The New Gloucester Board of Selectmen took no action on an anti-mask resolution that questioned the constitutionality of Gov. Janet Mills’ executive orders requiring face coverings in public settings.

Vice Chairperson Linda Chase requested that the resolution, which is almost entirely word-for-word taken from a resolution introduced in Androscoggin County by Androscoggin County Commissioner Isaiah Lary in February, be put on Monday night’s agenda.

The four-page preamble begins with a declaration that “there is scant scientific evidence to date that cloth masks prevent the spread of COVID-19 despite the fact that cloth mask use is quite common, yet infection rates are still high.”

A number of scientific studies conducted and cited by the U.S. Centers for Disease Control & Prevention, National Institutes of Health and other medical research institutions across the country have found that wearing a multi-layer cloth mask dramatically reduces the risk of infection to both the mask-wearer and those surrounding them.

The aim of the resolution is to prohibit town officials from enforcing the Mills administration’s executive orders regarding the pandemic and the use of “town funds, personnel or equipment” to do so.

Chase did not elaborate much on her decision to introduce it, but said Monday night that she is “not necessarily saying I’m against or for mask mandates. What I’m saying is that there should be cases where if you choose not to wear a mask you don’t have to.”

Chase did not respond to multiple requests for comment.

“I wear a mask all day at work and would continue,” said Chase, who owns Trusted Souls Adult Day Care Center.

A spokesperson from the Maine Attorney General’s Office on Tuesday referred to Attorney General Aaron Frey’s letter to the Androscoggin County Commissioners for the office’s response to the resolution.

“To the extent that this resolution is premised on the notion that the executive orders are not constitutional, I want to assure you, as Maine’s chief law enforcement officer, that the executive orders are constitutional,” and enforceable through civil and criminal processes, Frey wrote.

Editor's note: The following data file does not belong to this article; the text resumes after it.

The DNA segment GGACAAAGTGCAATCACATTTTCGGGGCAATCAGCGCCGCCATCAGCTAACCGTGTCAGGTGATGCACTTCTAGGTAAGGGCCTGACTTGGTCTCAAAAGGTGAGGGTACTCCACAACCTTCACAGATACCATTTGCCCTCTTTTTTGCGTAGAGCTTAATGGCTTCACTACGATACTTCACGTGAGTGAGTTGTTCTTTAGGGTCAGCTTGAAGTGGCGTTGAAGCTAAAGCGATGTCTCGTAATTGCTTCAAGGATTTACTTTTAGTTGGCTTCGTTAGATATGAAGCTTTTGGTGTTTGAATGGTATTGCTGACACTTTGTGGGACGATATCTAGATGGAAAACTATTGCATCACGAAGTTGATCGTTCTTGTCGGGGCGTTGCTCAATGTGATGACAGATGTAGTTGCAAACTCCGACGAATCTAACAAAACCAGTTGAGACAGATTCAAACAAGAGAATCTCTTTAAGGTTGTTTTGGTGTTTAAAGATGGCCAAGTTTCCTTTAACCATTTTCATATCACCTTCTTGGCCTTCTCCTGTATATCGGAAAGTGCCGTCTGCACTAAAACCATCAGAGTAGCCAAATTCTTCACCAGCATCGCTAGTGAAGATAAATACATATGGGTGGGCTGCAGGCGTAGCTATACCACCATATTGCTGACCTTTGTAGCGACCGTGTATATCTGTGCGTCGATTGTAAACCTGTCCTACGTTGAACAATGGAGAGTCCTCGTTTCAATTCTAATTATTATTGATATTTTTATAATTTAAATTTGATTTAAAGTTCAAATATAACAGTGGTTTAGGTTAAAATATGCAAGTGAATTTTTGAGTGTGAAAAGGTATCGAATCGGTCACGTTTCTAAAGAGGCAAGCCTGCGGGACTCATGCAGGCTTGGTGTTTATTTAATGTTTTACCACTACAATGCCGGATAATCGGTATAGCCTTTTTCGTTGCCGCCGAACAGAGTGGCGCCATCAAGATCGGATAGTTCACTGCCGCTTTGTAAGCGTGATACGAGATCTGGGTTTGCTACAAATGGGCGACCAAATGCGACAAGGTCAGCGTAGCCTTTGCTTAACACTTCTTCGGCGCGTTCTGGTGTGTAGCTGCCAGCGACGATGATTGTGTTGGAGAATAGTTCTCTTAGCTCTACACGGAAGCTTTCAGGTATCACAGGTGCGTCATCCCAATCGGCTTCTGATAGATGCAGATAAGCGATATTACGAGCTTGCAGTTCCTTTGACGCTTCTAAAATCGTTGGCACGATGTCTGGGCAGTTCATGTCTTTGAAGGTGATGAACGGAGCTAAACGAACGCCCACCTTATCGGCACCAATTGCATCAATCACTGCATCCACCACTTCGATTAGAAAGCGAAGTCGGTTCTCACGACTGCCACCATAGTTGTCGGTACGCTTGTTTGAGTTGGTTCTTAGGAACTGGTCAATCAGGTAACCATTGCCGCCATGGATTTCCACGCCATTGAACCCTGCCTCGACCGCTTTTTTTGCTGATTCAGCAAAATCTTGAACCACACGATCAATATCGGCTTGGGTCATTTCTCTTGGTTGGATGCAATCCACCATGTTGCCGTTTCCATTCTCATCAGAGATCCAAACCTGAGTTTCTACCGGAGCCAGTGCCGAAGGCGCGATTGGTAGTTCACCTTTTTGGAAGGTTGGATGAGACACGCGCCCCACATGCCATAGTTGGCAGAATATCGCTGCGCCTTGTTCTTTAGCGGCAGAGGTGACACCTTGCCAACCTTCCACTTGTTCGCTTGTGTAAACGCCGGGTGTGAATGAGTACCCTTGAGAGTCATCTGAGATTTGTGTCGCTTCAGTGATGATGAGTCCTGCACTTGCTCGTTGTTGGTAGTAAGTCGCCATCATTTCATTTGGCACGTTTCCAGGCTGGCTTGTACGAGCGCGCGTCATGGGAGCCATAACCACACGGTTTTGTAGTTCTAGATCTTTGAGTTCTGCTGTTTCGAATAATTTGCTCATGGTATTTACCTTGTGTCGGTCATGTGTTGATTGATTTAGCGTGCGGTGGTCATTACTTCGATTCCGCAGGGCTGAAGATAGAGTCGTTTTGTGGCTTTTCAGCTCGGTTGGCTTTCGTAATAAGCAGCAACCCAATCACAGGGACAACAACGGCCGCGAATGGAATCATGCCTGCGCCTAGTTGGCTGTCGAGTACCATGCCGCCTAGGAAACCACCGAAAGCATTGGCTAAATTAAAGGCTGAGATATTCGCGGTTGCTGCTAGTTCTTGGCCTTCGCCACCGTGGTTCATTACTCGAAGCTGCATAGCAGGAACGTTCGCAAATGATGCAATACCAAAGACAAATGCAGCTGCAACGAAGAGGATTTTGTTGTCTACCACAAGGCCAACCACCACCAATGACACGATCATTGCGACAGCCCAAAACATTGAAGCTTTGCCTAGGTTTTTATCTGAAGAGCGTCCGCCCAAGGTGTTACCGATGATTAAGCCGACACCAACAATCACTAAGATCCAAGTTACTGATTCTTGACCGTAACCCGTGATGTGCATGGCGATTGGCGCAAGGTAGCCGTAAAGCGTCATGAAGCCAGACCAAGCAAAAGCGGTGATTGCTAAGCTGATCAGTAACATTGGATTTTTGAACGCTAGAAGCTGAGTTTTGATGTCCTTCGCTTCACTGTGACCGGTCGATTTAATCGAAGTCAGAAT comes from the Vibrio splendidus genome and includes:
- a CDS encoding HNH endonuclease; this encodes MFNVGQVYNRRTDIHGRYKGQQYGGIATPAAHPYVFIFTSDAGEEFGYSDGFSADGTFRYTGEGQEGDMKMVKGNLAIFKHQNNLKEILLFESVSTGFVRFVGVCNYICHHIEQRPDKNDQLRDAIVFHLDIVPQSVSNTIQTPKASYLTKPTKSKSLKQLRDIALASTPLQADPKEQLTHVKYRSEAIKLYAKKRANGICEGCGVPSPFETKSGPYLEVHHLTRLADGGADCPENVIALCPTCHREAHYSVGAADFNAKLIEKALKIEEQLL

“Also, counties, municipalities and other political subdivisions have no authority to exempt themselves from executive orders, and any effort to do so would be of no legal effect,” he stated.

More than 70 residents, a number of whom spoke during public comment, tuned in to Monday’s virtual meeting. The majority of those who spoke expressed their dismay and opposition to the resolution.

“In my 16 years of municipal government, I’m not sure I’ve seen anything as irresponsible or ignorant as this resolution,” New Gloucester resident and South Portland City Manager Scott Morelli told the board.

“Residents shouldn’t have to worry that their elected leaders are taking a politics-over-people approach and declaring that they know more than health officials,” Morelli said.

Patricia Morris called the resolution a “manifesto,” while Sarah Gusky Kemer said it is “incredibly callous” to talk about “people dying for the freedom of our country but not talking about the 500,000-plus who died from COVID.”

Among a number of other statements, the resolution claims that “the coronavirus is so small” that only masks such as the N95, which are “suffocatingly tight and require fit testing” can prevent transmission.

Diana Dowd, an adjunct professor of microbiology at University of New England, said that misinformation is “hurting people.”

Chase had some supporters in the crowd. Dorene Libby, a nursing student at Central Maine Community College, said she “believes in this resolution.”

“I believe there is substantial evidence that masks cause more harm than good,” she said, adding that masks “may have worsened health conditions or created them.”

Caleb Dunn said “it’s insulting to me how quickly the maskers are willing to give up their individual rights.”

The resolution was tabled to an undetermined date.

“I am a nurse, I do believe in science,” said Chairperson Karen Gilles. “I have personally experienced loss from COVID but I’m also equally frustrated with how things are going so I can see every side.”

Selectman Peter Bragdon said in an email Monday, “While I have my strong opinions on masks, the Selectboard meeting is not the place for it.”

Tammy Donovan was absent from the meeting.

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